Compare Degrees, Coursework and Career Potential
An online associate degree in fire science prepares students for careers in fire prevention, safety, and investigation. Fire science programs provide current and future firefighting and emergency personnel valuable information on fire behavior and suppression in urban, rural, and wildland settings. Students also gain insight into departmental organizations as they explore policy and procedural aspects of firefighting as a profession.
With an associate degree in fire science, learners can also continue on to earn a bachelor's degree in the field. Students may also pursue state fire school or academy training.
What Is a Fire Science Associate Degree?
Fire science is the study of the many facets of fire. An associate degree in fire science explores the tactics and tools employed in firefighting and emergency services. Fire science programs also cover fire behavior, fire codes, construction policies, and arson investigation. Additionally, many programs include internships, during which students gain hands-on experience working alongside firefighting professionals.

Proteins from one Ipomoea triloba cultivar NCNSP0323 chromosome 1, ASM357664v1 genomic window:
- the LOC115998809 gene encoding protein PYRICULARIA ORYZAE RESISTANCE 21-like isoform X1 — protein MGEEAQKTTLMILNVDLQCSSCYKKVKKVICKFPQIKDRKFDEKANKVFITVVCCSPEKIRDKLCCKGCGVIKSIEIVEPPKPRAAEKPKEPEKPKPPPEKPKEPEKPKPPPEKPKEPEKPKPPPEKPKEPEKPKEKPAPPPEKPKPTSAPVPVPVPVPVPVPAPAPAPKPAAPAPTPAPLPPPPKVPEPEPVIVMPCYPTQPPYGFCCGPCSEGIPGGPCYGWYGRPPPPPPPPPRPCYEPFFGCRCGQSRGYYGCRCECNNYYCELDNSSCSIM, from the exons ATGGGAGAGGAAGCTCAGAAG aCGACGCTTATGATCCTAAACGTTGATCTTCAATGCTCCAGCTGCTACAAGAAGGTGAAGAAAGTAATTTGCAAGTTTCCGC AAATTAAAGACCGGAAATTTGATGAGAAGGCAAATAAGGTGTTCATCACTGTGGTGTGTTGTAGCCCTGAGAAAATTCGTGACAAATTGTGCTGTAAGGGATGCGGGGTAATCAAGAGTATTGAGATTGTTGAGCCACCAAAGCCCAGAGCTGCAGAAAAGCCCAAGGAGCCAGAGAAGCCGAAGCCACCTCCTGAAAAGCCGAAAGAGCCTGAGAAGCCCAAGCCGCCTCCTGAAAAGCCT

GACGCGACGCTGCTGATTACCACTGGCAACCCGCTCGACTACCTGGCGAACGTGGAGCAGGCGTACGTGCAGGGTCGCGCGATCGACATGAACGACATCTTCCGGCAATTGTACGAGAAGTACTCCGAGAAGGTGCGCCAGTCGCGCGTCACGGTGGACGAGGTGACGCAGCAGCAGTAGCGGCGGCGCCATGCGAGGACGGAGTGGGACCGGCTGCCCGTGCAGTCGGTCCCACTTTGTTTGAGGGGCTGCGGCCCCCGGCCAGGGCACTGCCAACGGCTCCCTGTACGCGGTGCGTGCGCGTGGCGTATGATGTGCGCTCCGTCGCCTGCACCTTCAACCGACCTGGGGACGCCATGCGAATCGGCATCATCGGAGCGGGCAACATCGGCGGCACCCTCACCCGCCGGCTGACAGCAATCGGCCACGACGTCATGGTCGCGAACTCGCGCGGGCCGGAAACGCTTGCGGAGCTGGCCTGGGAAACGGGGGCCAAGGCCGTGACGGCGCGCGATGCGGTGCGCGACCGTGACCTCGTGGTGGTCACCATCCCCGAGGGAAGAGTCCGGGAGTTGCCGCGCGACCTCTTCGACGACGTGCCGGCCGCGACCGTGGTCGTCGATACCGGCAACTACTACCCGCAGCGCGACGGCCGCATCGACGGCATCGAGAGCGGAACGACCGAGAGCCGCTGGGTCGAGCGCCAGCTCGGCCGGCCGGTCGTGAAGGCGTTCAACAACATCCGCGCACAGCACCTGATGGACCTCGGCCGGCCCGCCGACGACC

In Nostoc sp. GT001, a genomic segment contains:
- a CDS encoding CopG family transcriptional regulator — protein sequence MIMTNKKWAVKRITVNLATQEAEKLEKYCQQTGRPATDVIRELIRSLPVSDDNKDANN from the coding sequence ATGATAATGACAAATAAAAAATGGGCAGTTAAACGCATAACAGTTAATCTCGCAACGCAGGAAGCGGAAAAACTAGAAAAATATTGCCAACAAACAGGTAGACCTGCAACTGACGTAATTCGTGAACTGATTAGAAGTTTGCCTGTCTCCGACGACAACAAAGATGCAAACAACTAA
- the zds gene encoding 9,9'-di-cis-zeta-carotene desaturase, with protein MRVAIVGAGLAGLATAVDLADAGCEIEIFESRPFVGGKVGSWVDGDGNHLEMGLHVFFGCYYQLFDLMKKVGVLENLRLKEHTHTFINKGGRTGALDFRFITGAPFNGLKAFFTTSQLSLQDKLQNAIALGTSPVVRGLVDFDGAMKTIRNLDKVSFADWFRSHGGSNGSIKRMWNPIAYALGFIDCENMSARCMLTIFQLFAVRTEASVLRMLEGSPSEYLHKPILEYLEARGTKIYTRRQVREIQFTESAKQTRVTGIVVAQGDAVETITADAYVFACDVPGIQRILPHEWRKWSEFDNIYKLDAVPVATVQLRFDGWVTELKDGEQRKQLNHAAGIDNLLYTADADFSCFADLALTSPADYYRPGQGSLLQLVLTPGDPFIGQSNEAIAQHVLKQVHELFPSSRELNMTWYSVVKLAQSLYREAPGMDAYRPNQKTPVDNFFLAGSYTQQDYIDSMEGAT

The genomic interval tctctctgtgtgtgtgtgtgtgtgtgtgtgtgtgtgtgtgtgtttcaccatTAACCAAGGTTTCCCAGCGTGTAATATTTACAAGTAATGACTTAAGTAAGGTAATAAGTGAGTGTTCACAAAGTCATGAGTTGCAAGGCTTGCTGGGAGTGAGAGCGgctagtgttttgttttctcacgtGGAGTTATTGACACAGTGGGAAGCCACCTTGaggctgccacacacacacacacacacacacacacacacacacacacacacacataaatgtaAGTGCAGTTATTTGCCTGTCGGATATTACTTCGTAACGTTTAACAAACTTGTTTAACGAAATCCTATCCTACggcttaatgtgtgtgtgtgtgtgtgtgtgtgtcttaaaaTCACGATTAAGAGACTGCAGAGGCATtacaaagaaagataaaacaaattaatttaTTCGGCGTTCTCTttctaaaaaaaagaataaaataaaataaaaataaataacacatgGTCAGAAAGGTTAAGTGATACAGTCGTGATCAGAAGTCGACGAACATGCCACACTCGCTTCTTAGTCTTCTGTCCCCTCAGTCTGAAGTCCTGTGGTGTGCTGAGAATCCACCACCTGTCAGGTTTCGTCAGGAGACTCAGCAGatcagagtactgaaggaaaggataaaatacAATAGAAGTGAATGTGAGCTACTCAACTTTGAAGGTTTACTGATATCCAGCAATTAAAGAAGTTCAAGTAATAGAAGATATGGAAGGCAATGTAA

With the core knowledge and skills gained during an associate program, learners can go on to pursue bachelor's degrees in the field to advance into managerial and leadership roles. Classes in organizational leadership, emergency management, and arson investigation prepare students for future careers as code inspectors, fire chiefs, and fire engineers.
Graduates with degrees in fire science enjoy mostly positive job prospects. For example, the Bureau of Labor Statistics (BLS) projects firefighting jobs to grow by 5% and fire inspection jobs to grow by 8% between 2018 and 2028.
Why Earn an Online Fire Science Degree?
An online associate degree in fire science prepares students for careers in firefighting and emergency services. Learners study the technical and legal aspects of firefighting, fire regulations and codes, and public fire safety education. During their studies, learners gain the following skills.
Career and Salary Potential with an Associate Degree in Fire Science
Fire science degrees prepare students for careers as firefighters and emergency service workers in diverse settings. For instance, graduates may work as fire educators, inspectors, or investigators in urban, rural, or wildland locations. The following list outlines a few potential careers for graduates.
Firefighters work shifts at firehouses (or on call), responding to medical and fire emergencies. They may drive fire trucks, maintain equipment, implement rescue protocols, and treat injuries. Continued training and drills keep firefighters physically and mentally prepared for their duties. Public services, such as educational programs, allow firefighters to interact with individuals, families, and communities.
- Median Salary: $49,620
- Projected Growth Rate (2018-2028): 5%